If one is remembered for the rules one breaks, then our court must be unforgettable. By taking this capital habeas case en banc now--after certiorari has been denied by the Supreme Court and well after the deadline for en banc review by our court has passed--we violate the Federal Rules of Appellate Procedure and our own General Orders. We also ignore recent Supreme Court authority that has reversed us for doing the same thing in the past. No circuit is as routinely reversed for just this type of behavior. We ought to know better.Aside from the specific procedural question in this case is a deeper question. Congress passed a landmark law in 1996 for the specific purpose of a making capital punishment effective. One of the reforms was to crack down on successive petitions -- the filing of a new federal habeas petition after the first one has been denied. This was, initially, one of most effective reforms in the package. It was upheld by the Supreme Court with remarkable swiftness, two months after enactment of the law. See Felker v. Turpin, 518 U.S. 651 (1996). (CJLF filed an amicus brief. See footnote on p. 654.)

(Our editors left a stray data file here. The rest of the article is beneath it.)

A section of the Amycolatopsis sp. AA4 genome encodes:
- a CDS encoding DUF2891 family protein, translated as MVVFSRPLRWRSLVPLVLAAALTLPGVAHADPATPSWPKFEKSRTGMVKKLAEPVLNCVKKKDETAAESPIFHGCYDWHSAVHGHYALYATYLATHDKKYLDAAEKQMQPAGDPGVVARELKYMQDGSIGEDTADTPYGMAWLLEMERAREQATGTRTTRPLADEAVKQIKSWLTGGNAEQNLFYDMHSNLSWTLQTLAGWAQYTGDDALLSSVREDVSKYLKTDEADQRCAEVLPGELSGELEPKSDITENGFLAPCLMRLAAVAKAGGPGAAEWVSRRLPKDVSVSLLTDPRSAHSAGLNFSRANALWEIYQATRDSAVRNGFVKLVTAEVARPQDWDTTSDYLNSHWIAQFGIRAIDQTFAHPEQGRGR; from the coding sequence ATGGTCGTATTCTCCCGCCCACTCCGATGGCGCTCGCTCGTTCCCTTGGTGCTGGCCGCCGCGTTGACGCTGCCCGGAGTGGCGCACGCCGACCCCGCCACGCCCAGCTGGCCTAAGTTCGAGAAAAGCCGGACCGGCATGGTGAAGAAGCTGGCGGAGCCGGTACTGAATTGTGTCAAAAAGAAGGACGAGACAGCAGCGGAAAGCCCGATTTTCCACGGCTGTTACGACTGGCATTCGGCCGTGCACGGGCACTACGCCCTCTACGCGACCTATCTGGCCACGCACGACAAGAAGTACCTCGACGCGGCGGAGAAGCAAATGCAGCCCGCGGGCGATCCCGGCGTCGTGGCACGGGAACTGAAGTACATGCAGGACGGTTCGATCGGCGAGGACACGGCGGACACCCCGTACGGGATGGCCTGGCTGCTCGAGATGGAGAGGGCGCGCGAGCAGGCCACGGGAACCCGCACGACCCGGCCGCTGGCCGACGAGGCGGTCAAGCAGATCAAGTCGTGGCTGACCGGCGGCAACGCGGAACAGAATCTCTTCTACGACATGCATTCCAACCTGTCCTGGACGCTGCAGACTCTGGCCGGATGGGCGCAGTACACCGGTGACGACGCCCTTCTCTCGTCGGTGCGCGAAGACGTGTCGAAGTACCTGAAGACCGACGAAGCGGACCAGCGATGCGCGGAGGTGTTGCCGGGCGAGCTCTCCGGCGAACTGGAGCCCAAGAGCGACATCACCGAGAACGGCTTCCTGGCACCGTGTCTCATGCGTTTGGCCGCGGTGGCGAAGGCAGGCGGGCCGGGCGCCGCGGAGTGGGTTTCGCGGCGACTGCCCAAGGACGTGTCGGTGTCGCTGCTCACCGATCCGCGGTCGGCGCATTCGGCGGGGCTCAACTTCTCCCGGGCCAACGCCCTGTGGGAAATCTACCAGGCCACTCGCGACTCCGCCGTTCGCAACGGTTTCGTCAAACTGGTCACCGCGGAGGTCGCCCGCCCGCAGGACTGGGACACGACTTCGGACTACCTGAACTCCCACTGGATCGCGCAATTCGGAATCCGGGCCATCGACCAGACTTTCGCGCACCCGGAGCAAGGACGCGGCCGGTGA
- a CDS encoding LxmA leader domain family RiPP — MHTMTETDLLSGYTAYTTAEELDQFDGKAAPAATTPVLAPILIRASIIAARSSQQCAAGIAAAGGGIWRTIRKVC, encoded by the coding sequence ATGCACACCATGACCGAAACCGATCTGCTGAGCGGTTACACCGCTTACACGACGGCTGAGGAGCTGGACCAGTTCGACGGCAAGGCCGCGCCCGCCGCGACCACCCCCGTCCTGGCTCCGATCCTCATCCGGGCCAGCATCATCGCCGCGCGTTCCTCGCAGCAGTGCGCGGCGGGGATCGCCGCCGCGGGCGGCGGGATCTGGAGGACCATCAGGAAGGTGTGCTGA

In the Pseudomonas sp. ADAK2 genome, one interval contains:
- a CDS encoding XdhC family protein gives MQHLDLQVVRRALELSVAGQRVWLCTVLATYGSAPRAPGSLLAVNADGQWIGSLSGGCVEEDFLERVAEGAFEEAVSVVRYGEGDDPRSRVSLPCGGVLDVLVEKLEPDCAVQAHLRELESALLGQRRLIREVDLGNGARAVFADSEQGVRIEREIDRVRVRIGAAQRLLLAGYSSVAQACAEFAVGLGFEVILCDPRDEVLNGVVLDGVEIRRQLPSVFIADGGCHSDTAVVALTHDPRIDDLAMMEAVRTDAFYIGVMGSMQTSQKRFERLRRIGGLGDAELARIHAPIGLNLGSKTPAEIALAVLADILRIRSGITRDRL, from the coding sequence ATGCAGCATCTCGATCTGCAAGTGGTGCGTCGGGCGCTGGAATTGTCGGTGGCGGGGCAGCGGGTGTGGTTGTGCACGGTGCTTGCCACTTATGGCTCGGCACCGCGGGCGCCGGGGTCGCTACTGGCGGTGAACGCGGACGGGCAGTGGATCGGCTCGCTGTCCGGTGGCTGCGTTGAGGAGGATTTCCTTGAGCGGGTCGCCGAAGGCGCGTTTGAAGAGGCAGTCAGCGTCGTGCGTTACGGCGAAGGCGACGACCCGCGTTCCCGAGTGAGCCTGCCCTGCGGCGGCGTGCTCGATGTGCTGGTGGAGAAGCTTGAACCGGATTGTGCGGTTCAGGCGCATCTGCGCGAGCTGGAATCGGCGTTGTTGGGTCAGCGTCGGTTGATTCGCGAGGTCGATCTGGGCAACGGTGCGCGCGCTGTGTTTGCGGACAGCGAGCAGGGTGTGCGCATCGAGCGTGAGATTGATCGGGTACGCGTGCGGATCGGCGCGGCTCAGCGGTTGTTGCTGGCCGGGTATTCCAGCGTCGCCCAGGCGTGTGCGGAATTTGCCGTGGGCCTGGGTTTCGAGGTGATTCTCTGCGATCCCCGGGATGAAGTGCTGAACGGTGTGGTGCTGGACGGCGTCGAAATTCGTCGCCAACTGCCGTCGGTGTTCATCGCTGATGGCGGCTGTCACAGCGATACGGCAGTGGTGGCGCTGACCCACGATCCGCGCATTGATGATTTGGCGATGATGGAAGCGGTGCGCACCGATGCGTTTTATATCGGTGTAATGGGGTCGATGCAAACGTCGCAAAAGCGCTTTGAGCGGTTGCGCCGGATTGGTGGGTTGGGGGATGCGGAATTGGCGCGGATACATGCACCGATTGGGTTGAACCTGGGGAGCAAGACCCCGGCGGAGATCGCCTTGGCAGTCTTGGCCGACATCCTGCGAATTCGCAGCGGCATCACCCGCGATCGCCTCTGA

However, the effectiveness of the reform has been diluted in recent years by the use of various procedural devices to reopen the old petition instead of filing a new one. The Supreme Court has not been tough enough in restricting this practice. Habeas corpus is not just another civil case. Congress spoke clearly when it said that once a case is finished it should be reopened only for certain very compelling circumstances (like, for instance, we got the wrong guy). An arguably insufficient consideration of "mitigating" evidence that has nothing whatever to do with the crime, which is what Henry is about, is not a good enough reason to further delay already badly delayed justice. Congress has decided that, and the courts need to respect that.